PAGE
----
23. I use the Suiattle rd, North Fork Sauk rd, Illabott rd, Whitechuck rd. I have never understood why the road to Kennedy Hot Springs was never repaired. This provides some of the best trail access in our area. I think we should shut down all roads and just stay home and stare at our Ipads and tv’s. Honestly I think we should work hard to keep roads open, once they are closed they are gone. We are better people for spending time in our mountains and sharing that with others.

  24. Preserve the road access to all established recreation sites. Make sure that all unauthorized recreation sites either become sanctioned or are blocked off for access. Stop funding and maintaining roads used for logging purposes as this should be paid for by the logging company, not the tax payer. Decomission any roads that do not contribute to recreation, habitat restoration, or active and future logging uses. We shold not subsidize offroad vehicle use and underused segments. I am all for being able to reach the trail head (or at least close to it), but only if thre is clear demand for this.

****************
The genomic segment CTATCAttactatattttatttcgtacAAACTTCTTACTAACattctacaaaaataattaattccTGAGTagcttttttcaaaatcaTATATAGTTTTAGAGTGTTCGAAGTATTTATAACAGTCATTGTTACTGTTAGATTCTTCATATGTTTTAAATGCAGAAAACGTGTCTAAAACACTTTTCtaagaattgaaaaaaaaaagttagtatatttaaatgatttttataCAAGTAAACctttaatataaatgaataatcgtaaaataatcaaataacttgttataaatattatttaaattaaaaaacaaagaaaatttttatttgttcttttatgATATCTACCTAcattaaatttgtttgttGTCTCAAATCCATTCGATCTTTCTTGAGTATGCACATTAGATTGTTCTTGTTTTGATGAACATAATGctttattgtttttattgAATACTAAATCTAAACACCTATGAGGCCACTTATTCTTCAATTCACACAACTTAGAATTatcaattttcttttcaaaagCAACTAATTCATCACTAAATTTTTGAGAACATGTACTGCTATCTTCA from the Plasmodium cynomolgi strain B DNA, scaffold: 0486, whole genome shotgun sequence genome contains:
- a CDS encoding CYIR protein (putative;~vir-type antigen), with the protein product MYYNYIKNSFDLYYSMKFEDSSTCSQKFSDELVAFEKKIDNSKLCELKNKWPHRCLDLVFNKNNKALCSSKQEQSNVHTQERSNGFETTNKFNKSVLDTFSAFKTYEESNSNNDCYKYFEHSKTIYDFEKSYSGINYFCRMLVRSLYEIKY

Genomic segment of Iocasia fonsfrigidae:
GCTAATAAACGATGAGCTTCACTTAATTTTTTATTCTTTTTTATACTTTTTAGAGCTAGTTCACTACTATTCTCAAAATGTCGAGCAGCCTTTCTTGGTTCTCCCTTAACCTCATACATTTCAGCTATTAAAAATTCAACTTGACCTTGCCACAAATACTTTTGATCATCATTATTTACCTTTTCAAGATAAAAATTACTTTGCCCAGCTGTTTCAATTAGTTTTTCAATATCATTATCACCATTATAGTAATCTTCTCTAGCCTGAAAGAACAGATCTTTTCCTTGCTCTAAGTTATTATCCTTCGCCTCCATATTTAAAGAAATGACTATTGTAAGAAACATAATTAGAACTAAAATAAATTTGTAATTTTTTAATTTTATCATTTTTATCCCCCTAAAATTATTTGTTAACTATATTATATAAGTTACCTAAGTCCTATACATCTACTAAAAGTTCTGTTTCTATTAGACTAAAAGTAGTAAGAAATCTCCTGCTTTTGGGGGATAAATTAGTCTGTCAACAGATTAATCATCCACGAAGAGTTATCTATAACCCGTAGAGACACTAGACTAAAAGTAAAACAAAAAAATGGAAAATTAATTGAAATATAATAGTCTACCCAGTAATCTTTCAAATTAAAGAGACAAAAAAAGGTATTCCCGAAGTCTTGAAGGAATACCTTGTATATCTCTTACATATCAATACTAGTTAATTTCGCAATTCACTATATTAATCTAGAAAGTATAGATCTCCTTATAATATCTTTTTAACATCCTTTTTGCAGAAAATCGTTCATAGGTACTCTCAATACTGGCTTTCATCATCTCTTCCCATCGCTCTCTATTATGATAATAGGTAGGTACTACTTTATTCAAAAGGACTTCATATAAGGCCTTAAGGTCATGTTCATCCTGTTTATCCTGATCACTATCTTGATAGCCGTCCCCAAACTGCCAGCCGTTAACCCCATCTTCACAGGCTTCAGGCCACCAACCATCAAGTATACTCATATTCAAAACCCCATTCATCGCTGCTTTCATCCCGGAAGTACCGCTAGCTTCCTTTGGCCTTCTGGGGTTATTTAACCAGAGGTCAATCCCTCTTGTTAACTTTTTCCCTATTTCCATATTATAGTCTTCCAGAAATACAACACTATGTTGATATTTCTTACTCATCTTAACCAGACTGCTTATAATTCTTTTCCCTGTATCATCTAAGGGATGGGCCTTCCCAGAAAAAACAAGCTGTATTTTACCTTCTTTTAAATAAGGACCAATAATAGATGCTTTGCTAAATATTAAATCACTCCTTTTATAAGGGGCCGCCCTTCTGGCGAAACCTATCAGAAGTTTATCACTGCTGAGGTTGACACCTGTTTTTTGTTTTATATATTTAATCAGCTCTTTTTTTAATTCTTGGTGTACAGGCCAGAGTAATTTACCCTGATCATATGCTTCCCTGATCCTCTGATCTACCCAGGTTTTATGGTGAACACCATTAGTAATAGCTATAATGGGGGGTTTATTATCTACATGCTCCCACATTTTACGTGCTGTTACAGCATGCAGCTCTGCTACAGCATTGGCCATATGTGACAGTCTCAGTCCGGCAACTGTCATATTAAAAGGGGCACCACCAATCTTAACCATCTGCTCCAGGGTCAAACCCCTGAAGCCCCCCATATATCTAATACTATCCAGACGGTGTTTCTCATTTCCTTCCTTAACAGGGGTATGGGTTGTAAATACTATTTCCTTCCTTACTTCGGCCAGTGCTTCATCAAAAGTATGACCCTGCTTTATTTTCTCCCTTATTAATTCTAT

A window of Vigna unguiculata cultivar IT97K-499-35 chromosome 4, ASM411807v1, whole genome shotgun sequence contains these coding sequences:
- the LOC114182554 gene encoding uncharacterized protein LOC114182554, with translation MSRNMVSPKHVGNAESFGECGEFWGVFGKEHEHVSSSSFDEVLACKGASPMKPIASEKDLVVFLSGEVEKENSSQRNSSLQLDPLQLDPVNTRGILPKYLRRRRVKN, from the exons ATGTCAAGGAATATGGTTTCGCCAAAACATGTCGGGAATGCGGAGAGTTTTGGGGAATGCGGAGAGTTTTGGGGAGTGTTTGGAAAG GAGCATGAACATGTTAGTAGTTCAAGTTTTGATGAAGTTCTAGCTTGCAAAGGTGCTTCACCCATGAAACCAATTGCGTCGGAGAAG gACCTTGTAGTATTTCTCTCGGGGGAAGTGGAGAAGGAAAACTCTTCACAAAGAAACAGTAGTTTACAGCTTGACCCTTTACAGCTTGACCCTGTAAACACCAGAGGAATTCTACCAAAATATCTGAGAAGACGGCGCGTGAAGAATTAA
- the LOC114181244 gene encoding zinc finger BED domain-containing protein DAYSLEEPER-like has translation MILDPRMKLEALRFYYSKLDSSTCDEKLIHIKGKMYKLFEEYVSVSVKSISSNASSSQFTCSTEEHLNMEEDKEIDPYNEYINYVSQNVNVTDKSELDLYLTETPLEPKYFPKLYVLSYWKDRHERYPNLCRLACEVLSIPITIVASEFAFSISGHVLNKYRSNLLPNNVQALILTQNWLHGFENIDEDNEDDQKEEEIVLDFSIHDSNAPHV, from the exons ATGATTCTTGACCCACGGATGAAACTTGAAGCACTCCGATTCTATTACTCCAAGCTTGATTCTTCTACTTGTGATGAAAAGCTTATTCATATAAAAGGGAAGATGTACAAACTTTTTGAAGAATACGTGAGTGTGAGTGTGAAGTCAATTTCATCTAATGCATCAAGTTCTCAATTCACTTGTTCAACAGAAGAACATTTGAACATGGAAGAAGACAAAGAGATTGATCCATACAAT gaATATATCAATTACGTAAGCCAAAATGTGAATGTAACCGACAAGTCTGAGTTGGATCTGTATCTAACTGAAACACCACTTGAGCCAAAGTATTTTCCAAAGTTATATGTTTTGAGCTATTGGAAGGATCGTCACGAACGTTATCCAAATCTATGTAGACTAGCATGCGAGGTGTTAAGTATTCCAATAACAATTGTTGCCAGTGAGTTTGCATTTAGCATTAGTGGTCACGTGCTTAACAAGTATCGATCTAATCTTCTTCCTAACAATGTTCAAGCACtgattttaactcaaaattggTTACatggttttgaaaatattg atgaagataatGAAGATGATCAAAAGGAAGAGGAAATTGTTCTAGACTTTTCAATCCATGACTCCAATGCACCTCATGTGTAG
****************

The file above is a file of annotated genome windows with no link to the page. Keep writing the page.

• There need to be some places where a person can experience solitude. Those in the city may be okay with the crowds in the woods, but those of us in the country appreciate quiet and solitude